Hereditary ataxias have attracted neurologic attention for many years and have been the subject of several earlier reviews. Classification has been notoriously difficult; at the present time there is no widely accepted standard for classification. There are two general philosophies espoused by the 'lumpers' and the 'splitters'. The former attempts to simplify the classification by accepting only the most concrete evidence for distinguishing subgroups. The 'splitters', in an effort to produce a very accurate descriptive system, tend to set up a new diagnostic group to accommodate apparently distinctive features. Much of the confusion arises from insufficient attention to genetic issues. There are three large groups of patients encountered by the neurologist: dominant, recessive, and sporadic ataxias. The sporadic ataxias, which may account for one-third of the patients with chronic, progressive ataxia, will not be discussed in detail. The dominant and recessive ataxias each account for an additional third of the patients. With smaller family sizes, it is sometimes difficult to distinguish recessive from sporadic ataxias.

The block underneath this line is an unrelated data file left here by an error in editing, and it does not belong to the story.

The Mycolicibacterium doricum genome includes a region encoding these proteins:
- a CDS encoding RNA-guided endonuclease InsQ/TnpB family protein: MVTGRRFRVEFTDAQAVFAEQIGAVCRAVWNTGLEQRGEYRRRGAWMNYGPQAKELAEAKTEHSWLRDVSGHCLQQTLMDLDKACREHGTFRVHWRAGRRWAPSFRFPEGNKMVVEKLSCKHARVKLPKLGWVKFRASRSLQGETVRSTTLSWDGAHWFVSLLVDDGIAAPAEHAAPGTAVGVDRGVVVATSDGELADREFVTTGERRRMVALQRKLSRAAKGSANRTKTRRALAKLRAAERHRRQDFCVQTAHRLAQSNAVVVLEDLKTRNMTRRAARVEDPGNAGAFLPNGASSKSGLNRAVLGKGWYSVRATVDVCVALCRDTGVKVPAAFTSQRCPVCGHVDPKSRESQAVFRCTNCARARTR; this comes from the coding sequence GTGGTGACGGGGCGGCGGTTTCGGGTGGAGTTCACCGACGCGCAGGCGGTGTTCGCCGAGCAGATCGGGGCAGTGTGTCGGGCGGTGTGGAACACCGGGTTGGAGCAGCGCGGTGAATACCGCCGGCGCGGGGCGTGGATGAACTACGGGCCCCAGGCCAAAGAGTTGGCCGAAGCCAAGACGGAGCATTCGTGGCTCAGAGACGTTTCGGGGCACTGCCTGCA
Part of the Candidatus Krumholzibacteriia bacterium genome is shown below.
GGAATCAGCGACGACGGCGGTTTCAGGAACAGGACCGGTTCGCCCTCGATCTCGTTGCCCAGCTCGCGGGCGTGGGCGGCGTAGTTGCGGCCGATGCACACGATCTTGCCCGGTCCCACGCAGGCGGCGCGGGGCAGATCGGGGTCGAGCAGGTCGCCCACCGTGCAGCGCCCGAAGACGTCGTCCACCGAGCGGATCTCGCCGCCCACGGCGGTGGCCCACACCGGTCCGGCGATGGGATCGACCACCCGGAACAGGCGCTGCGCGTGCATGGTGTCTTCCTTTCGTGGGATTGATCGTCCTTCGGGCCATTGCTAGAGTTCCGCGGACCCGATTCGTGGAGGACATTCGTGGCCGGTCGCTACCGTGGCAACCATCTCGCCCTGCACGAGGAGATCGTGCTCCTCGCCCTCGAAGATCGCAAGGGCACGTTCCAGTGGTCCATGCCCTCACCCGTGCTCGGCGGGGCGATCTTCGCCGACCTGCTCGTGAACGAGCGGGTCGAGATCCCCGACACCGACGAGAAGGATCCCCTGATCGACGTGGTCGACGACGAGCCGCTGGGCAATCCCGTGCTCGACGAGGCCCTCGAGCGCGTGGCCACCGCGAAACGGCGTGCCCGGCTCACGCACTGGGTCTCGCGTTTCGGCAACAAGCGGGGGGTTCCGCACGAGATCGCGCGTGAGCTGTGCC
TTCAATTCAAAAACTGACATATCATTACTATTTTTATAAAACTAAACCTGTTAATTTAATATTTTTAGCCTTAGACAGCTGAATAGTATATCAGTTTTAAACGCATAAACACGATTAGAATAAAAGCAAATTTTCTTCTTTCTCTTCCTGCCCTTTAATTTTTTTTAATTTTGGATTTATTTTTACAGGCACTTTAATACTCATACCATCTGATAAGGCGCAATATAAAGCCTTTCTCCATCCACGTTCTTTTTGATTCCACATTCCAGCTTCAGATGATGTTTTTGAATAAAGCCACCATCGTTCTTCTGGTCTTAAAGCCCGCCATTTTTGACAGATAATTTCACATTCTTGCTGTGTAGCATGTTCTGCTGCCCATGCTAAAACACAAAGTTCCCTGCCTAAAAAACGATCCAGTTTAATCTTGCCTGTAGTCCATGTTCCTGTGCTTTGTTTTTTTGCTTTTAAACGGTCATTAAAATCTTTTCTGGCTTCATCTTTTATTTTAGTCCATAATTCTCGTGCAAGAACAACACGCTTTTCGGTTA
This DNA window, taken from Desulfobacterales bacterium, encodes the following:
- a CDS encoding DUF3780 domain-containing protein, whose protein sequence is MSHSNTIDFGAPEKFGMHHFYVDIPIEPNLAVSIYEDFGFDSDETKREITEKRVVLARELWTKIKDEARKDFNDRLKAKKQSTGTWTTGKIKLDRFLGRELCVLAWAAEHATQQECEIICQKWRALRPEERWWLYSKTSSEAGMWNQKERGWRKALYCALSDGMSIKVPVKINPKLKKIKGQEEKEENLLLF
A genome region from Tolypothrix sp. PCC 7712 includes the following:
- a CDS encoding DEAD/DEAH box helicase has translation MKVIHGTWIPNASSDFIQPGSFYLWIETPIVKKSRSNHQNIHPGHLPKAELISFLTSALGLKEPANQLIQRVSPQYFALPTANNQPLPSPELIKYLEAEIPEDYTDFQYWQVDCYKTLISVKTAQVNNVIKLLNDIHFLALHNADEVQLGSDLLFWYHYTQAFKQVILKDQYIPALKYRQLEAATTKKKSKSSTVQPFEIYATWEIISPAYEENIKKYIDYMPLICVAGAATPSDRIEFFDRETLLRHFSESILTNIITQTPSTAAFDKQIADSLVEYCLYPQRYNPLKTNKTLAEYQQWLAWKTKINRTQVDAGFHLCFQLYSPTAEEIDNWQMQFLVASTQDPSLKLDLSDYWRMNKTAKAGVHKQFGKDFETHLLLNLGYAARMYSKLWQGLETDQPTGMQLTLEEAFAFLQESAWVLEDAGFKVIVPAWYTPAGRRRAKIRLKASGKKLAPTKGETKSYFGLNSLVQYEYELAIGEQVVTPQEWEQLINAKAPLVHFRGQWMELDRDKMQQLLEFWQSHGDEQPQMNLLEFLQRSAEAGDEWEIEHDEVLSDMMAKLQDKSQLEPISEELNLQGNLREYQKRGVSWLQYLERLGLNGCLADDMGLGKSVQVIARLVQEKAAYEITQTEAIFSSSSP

|Original language||English (US)|
|Number of pages||11|
|State||Published - 1985|
ASJC Scopus subject areas
- Clinical Neurology